The General’s Table

  • Artifact:

    A drop-leaf mahogany table

  • Time Period:


  • Benefactor:

    Wanda Perry, Charles Town, WV, loaned the table to the Museum in 2020.

This drop-leaf mahogany table is from the home of Col. John Francis Hamtramck on East German Street and was called “the general’s table” by its later owners.

Col. Hamtramck was a graduate of West Point and mayor of Shepherdstown. He commanded the 1st Virginia Volunteer Regiment in the Mexican- American War in 1847.

The table has a single-board mahogany top and two single-board mahogany, rule-joined drop leaves that are attached with three counter-sunk hinges on each side. The center board is 54” long and 21” wide and the drop leaves, with rounded corners, have the same dimensions at their widest points.

The four stationary table legs appear to be one-piece construction with a square top about 5” in length under which is a series of ring turnings followed by a round, slightly tapered 14” section; under this are additional ring and bulb turnings with the leg ending in a tear-drop turning about 4” in length. The swing legs are identical except a portion of the top section is cutout so the leg assembly fits snuggly against the inner rail when the leaves are dropped. Overall length of the legs is 27 ¾” and they all appear to be mahogany.

The table, dating to the period 1830-40, has had some alteration over the years. As mention earlier, the swing-leg rails are joined using different methods, on a knuckle joint on one side and the finger joint on the other. Tool marks and some mis-fitting components suggest the knuckle joint is a replacement. The top of the table has been refinished but the remaining elements appear to retain their original finish. The explanation for this could be that the table was originally the center section of a three-part banquet table; a center section with two drop leaves and two outer sections, each with a single drop leaf. The remains of four small tenons can be seen on the outer edge of each drop leaf on this table; these tenons would have fit in mortises on the leaves of the two outer sections of the table set. If the leaves on this table were, in fact, modified (sawed) to give it an oval profile when extended, the newly sawed edges would have to be finished. Matching finishes is an almost impossible task, instead, it would have made sense to refinish the entire table top.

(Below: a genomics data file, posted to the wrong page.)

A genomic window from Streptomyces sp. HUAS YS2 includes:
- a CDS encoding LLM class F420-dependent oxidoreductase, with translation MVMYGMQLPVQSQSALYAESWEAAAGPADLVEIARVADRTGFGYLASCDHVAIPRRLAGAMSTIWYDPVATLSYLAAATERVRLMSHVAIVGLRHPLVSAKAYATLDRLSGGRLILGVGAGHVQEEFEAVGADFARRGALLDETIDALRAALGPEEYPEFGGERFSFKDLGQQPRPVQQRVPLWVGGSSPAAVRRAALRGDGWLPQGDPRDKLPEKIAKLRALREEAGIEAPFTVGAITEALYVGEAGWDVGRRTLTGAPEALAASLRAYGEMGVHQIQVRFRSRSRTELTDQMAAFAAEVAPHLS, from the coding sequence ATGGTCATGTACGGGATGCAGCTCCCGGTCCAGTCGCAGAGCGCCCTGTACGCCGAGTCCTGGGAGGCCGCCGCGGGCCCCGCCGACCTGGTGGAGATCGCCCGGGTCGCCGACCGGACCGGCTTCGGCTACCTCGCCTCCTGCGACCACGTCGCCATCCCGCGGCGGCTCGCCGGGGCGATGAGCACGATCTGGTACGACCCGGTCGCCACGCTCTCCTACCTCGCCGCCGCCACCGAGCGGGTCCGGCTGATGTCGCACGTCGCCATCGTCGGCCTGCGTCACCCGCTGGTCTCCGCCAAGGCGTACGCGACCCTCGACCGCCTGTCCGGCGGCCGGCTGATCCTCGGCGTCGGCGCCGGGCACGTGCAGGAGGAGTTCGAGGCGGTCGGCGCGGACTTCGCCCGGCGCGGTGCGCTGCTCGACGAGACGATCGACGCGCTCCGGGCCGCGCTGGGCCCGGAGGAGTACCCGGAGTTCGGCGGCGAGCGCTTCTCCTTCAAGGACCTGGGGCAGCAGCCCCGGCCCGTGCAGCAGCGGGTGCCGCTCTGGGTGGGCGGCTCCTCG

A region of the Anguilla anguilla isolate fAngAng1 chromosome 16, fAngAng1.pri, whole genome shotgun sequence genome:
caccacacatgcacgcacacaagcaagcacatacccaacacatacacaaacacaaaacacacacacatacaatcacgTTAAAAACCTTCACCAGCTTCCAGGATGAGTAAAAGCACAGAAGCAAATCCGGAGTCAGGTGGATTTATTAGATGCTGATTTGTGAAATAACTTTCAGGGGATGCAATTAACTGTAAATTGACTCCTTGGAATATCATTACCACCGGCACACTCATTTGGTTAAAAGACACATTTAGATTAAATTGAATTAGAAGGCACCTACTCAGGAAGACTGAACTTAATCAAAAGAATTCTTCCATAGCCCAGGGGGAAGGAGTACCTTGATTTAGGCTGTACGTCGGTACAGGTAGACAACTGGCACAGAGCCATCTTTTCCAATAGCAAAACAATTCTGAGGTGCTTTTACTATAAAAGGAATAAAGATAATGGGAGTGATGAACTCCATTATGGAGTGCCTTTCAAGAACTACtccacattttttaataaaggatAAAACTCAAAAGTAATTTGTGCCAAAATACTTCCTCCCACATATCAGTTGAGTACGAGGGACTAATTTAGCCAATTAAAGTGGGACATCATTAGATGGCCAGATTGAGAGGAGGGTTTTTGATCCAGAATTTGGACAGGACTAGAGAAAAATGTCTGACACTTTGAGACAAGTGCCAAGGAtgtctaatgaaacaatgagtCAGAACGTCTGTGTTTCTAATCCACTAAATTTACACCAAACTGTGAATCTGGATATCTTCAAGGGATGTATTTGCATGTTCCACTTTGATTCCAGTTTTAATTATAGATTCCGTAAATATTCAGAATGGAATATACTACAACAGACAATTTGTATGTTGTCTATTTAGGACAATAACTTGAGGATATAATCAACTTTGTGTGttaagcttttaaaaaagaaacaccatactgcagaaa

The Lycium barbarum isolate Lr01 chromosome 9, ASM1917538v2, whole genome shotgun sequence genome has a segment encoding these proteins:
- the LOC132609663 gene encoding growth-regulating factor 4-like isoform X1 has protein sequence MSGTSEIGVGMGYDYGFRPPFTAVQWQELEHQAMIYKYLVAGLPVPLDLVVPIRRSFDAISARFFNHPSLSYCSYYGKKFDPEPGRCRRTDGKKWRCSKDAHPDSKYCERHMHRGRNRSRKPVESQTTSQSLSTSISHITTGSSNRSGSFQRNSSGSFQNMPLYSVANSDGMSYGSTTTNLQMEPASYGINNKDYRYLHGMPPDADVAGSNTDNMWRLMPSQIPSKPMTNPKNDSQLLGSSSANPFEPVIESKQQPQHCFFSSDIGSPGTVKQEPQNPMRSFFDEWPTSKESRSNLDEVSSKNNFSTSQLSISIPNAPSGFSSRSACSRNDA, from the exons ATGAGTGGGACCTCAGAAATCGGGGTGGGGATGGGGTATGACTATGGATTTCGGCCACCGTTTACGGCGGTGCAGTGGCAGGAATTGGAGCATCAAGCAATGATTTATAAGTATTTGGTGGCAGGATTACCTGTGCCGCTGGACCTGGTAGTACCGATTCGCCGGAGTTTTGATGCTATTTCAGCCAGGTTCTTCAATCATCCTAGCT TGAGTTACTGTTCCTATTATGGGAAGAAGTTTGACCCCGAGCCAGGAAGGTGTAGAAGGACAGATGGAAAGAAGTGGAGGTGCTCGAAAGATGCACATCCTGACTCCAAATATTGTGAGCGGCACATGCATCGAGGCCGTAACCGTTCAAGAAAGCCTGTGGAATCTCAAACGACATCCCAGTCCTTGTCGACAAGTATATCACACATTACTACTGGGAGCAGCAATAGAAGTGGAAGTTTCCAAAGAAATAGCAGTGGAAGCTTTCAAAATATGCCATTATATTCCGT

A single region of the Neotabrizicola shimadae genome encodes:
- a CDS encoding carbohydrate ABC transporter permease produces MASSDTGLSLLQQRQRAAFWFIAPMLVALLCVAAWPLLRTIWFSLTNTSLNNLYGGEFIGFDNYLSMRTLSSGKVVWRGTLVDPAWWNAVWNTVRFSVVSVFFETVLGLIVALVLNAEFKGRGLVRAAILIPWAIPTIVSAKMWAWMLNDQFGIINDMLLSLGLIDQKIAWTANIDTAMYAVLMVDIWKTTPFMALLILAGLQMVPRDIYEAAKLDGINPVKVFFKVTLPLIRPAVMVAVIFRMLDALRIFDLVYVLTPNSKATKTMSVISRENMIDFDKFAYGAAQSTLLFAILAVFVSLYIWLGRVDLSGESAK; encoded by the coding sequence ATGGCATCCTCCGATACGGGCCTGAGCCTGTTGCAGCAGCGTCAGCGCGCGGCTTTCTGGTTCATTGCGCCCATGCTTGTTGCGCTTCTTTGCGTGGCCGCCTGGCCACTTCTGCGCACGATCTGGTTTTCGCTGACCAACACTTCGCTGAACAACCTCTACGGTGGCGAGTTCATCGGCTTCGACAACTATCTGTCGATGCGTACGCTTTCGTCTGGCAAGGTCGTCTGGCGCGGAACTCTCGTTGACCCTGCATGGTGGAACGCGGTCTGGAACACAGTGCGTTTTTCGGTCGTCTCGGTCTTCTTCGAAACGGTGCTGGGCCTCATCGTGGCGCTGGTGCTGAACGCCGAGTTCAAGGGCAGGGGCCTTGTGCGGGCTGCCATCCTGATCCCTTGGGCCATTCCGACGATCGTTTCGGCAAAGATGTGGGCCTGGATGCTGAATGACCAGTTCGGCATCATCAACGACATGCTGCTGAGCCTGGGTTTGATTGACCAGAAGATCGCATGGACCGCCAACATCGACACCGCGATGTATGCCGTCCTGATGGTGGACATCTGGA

The end rails are of an unidentified wood type with a mahogany veneered face that matches the legs. Applied cock beading is glued and nailed to the underside edge of the end rails and continues into rabbets in the top square section of each corner leg. The end rails are likely tenoned into the stationary corner legs and further secured with a single glue block at each inside corner. The inner side rails are slightly offset from the square portion of the corner legs and are secured to the legs with glue blocks on either side of the rail; whether the side rails are tenoned to the stationary legs could not be determined. The outer rail on each side is made up of three parts: an 18” long stationary rail extending from the corner leg and attached to the inner rail with cut nails driven from the inside; a center 8 1/4” fixed hinge rail, again attached with cut nails; and a 17” long swing rail and leg assembly attached to the fixed hinge rail with a knuckle joint & pintle on one side of the table and a finger joint & pintle on the opposite side. The frame assembly is attached to the center table top with eight screws set in wells.